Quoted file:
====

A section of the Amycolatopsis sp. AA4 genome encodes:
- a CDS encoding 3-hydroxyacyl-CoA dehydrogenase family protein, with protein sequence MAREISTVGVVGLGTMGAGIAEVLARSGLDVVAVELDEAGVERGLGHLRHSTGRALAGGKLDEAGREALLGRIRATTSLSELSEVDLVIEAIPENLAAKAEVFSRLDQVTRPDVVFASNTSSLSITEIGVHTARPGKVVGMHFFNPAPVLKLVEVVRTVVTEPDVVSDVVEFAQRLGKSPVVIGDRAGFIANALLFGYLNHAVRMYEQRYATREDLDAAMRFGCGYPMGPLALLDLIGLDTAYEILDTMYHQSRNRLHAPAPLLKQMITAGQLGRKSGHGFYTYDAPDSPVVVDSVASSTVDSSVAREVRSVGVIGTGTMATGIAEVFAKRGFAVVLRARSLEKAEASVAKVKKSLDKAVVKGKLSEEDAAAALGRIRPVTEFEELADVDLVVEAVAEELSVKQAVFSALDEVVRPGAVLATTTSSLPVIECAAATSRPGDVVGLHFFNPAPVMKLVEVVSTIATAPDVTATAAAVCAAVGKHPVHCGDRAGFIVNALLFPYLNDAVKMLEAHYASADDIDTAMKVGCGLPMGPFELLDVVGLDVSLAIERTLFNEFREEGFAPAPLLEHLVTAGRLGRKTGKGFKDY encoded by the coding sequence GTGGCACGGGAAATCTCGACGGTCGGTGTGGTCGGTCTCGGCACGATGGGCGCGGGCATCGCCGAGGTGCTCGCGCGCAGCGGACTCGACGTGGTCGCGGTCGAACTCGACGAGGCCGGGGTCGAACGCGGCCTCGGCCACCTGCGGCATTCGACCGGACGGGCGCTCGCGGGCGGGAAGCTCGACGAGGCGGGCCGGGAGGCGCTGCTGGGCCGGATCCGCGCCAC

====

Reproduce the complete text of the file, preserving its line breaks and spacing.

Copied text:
A section of the Amycolatopsis sp. AA4 genome encodes:
- a CDS encoding 3-hydroxyacyl-CoA dehydrogenase family protein, with protein sequence MAREISTVGVVGLGTMGAGIAEVLARSGLDVVAVELDEAGVERGLGHLRHSTGRALAGGKLDEAGREALLGRIRATTSLSELSEVDLVIEAIPENLAAKAEVFSRLDQVTRPDVVFASNTSSLSITEIGVHTARPGKVVGMHFFNPAPVLKLVEVVRTVVTEPDVVSDVVEFAQRLGKSPVVIGDRAGFIANALLFGYLNHAVRMYEQRYATREDLDAAMRFGCGYPMGPLALLDLIGLDTAYEILDTMYHQSRNRLHAPAPLLKQMITAGQLGRKSGHGFYTYDAPDSPVVVDSVASSTVDSSVAREVRSVGVIGTGTMATGIAEVFAKRGFAVVLRARSLEKAEASVAKVKKSLDKAVVKGKLSEEDAAAALGRIRPVTEFEELADVDLVVEAVAEELSVKQAVFSALDEVVRPGAVLATTTSSLPVIECAAATSRPGDVVGLHFFNPAPVMKLVEVVSTIATAPDVTATAAAVCAAVGKHPVHCGDRAGFIVNALLFPYLNDAVKMLEAHYASADDIDTAMKVGCGLPMGPFELLDVVGLDVSLAIERTLFNEFREEGFAPAPLLEHLVTAGRLGRKTGKGFKDY encoded by the coding sequence GTGGCACGGGAAATCTCGACGGTCGGTGTGGTCGGTCTCGGCACGATGGGCGCGGGCATCGCCGAGGTGCTCGCGCGCAGCGGACTCGACGTGGTCGCGGTCGAACTCGACGAGGCCGGGGTCGAACGCGGCCTCGGCCACCTGCGGCATTCGACCGGACGGGCGCTCGCGGGCGGGAAGCTCGACGAGGCGGGCCGGGAGGCGCTGCTGGGCCGGATCCGCGCCAC